Lilian Garcia-Roig studied at Southern Methodist University where she received a B.F.A., and at theUniversityofPennsylvaniawhere she received an M.F.A. Ms. Garcia-Roig has been Professor of Art atFloridaStateUniversity,Tallahassee, since 2001 and prior to that, from 1991 to 2001, she was an Associate Professor of Art at The University of Texas, Austin.
To her credit, Ms. Garcia-Roig has received numerous prestigious awards. Among those awards are Florida Individual Artist Fellowship in 2008, Artist Endowment Grant, State of Florida, Milton and Sally Avery Fellow, MacDowell Colony, NH, and was a recipient of the Painters and Sculptors Grant from the Joan Mitchell Foundation, NYC, all in 2006. In 2004 she was the featured artist for Hispanic Heritage Month, State ofFlorida. She was the Visiting Artist of the Ludwig Foundation, Havana Cuba in 1999. Other professional experiences include a Visiting Artist Residency at theVermontStudioCenter, a Fellowship Award in Painting from the Mid-America Arts Alliance/National Endowment for the Arts and Kimbroug Fund Award from theDallasMuseum.
Garcia-Roig’s work is included in numerous public collections including the ASU Art Museum, Arizona State University in Tempe, Austin Museum TX, Blanton Museum at the University of Texas, El Paso Museum TX, Museum of South Texas in Corpus Christi, Mexic-Arte Museum in Austin TX, Polk Museum in Lakeland FL, San Angelo Museum of Art, San Angelo TX and the Tyler Museum of Art, Tyler TX.
March 13 – April 9, 2009
Syd Solomon (1917–2004) was born inUnion Town,PAand studied at the School of the Art Institute of Chicago. After serving in Europe during WWII, he attended L’Ecole des Beaux-Arts in Paris. InSarasotahe studied at the Ringling School of Art and Design.
This exhibit is the first survey of paintings that focuses exclusively on Solomon’s career long involvement with the color black. The exhibit includes 30 works selected from the estate’s collection dating from 1945 – 1989. Solomon’s works are held in numerous permanent collections including: The Baltimore Museum of Art, Butler Institute of American Art, The Corcoran Gallery of Art, Norton Gallery of Art, Tampa Museum, Tate Gallery in London, Tel Aviv Museum and the Whitney Museum of Art, to name a few.
Though the use of the color black has been an important element of Syd Solomon’s work since the beginning of his career, there has never been an exhibition devoted exclusively to his use of the color. The paintings in this exhibit represent some of his most complex works in which black plays a crucial roll. For an artist whose formal interests had to do with layers of colors that are punctuated by gesture, black served as the ultimate context from which all other light emerges.
Solomon once mentioned the effect that Georges Rouault’s work had on him when he first encountered it during his studies at L’Ecole des Beaux-Arts in 1945. He said that he was taken by Rouault’s use of black, the heavy lines that often delineate the imagery, because they structured the compositions through their rhythms. Solomon followed suit in several studies done inParisin 1945.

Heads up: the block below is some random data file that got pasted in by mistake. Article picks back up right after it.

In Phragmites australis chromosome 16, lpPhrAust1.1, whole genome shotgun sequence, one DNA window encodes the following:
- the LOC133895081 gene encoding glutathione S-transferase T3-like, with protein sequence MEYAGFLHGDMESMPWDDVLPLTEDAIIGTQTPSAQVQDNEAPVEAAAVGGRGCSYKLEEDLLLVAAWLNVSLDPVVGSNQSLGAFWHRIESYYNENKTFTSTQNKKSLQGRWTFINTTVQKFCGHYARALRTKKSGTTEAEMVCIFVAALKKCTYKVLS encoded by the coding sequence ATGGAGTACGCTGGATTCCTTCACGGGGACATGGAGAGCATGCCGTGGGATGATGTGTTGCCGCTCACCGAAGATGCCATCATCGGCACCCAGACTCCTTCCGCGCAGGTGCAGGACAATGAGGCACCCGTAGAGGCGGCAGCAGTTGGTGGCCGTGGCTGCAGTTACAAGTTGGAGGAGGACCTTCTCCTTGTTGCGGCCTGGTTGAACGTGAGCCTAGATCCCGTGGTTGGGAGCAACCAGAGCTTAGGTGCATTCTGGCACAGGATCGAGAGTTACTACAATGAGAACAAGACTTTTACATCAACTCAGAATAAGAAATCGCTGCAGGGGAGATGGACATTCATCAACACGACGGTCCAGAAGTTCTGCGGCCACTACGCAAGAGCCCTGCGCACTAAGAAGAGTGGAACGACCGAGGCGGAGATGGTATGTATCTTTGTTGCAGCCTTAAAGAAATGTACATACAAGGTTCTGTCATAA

By the late 1950s, Solomon had met Franz Kline among other Abstract Expressionists inNew York. The two men had much in common, as both were born aroundWilkes-Barre,Pennsylvania, seven years apart. Both had played football and come from rough beginnings. Solomon visited Kline’s studio on several occasions and was influenced by Kline’s black brushstroke paintings. The scale of Solomon’s marks increases during this time, as is seen in his use of gelatin rollers that made large gestural pathways across his canvases and works on paper from the early 1960s. Black, dark blue or dark brown predominated in his roller works and it was his work from this period that was acquired by the Solomon R. Guggenheim, the Wadsworth Athenaeum andWhitneyMuseum, among others.
Solomon’s experimental use of water-based polymers, the precursors to acrylic paint, led him to develop a unique understanding of layering, which manifested itself in his invention of a resist technique using spray paints and masking paste on colored canvas grounds. Solomon’s technique had a precedent in the watercolor tradition, in which oral atomizers are used to spray wet colors over existing dried colors saved in certain areas by wax. Solomon was able to make a much larger version of the resist effect using his technique on large canvases. Although Solomon used many colors for grounds to receive his spray applications, it is certainly black which absorbs all other colors so absolutely. Most of the paintings in this exhibition were started on black grounds.
April 23 – 30, 2009
This exhibition features the work from Edison State College art students and includes painting, drawing, design and photography.
June 26 – August 12, 2009
This annual favorite features the artwork of local and national artists that has been donated to benefit ACT, Inc. It will be located on the Edison State College campus, in the new Special Collections Gallery, first floor of the Rush Library (J-Bldg).